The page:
Aviation industry representatives are sceptical that the sector will be a target for the Fund. “Despite all of the hype before COP 16 about using aviation and shipping as a source of funds for climate adaptation, it is clear that many states, including many developing countries that rely on aviation for the growth of their trade and tourism, are now questioning the wisdom of making the crucial links provided by aviation more expensive,” said the ATAG spokesman, although adding “We will be following that process very carefully next year.”
The issue though is of sufficient concern to ICAO that in its pre-COP 16 submission to SBSTA, it said the international aviation sector should not be singled out as a source of revenues for all other sectors.
“This is likely to result in a shortage of resources to facilitate mitigation activities by the international aviation sector itself, and in a disproportionate contribution of resources from this sector as compared to other economic sectors,” it added. “Furthermore, such action could hinder further progress of the globally-harmonized agreement that was adopted by the ICAO Assembly.”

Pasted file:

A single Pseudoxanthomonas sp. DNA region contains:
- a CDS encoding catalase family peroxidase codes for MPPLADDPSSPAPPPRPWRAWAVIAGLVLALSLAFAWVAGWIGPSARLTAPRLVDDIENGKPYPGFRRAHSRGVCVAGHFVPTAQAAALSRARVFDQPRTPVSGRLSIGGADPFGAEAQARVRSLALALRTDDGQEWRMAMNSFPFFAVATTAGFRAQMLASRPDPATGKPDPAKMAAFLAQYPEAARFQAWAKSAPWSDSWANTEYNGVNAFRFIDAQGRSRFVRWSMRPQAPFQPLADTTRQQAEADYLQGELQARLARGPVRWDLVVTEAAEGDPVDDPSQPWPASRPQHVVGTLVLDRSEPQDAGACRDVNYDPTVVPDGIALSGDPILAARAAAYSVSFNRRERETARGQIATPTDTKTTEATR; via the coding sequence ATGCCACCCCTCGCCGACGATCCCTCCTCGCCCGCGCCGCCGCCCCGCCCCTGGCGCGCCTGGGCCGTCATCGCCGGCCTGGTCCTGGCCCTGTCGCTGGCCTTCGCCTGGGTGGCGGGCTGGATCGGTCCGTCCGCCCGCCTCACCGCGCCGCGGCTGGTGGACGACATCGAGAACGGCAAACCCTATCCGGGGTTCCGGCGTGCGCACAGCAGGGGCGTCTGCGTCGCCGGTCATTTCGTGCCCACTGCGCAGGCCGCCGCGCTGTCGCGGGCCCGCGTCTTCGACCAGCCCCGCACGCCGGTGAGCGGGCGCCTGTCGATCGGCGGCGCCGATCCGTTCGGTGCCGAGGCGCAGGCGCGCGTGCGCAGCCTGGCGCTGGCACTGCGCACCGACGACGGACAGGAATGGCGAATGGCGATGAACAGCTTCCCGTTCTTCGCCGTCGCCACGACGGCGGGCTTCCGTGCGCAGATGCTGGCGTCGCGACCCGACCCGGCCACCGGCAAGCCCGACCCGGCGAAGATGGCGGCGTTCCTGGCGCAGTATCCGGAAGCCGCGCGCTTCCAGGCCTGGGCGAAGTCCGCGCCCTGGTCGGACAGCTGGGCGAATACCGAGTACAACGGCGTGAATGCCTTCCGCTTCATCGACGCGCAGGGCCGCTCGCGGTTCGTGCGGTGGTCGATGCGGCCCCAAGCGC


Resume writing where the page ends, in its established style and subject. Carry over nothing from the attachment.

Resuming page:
During a side event in Cancun, Taleb Rifai, Secretary-General of the World Tourism Organization (UNWTO), expressed unease over taxation on aviation and highlighted the importance of taking a global approach towards tourism, aviation and climate change.
“Developing destinations, highly dependent on international tourism for income and jobs, would be doubly affected, given their distance to major markets and limited domestic markets, if exposed to increasingly stringent emissions policy on aviation,” he said. “We are particularly concerned about the potential duplication of taxation on emissions on travel, namely on air transport.
“International air transport has been singled out for separate mitigation treatment under the United Nations Framework Convention on Climate Change (UNFCCC). It is crucial to consider that any mitigation measures adopted in this respect will significantly impact the tourism sector as a whole, particularly developing countries.”
UNWTO highlighted its work with ICAO and the United Nations Environment Programme (UNEP) to address aviation emissions at the global level.
Two major objections to the suggested levy on international aviation fuel or passenger tickets are that it does not directly encourage or promise a reduction in aviation emissions and it cuts across the CBDR issue as such a levy would have to be applied equally and globally, encompassing developed and developing countries alike. On the other hand, the third option suggested by the AGF, a global emissions trading scheme, could form the basis for the elusive sectoral agreement the industry, and others, so badly want.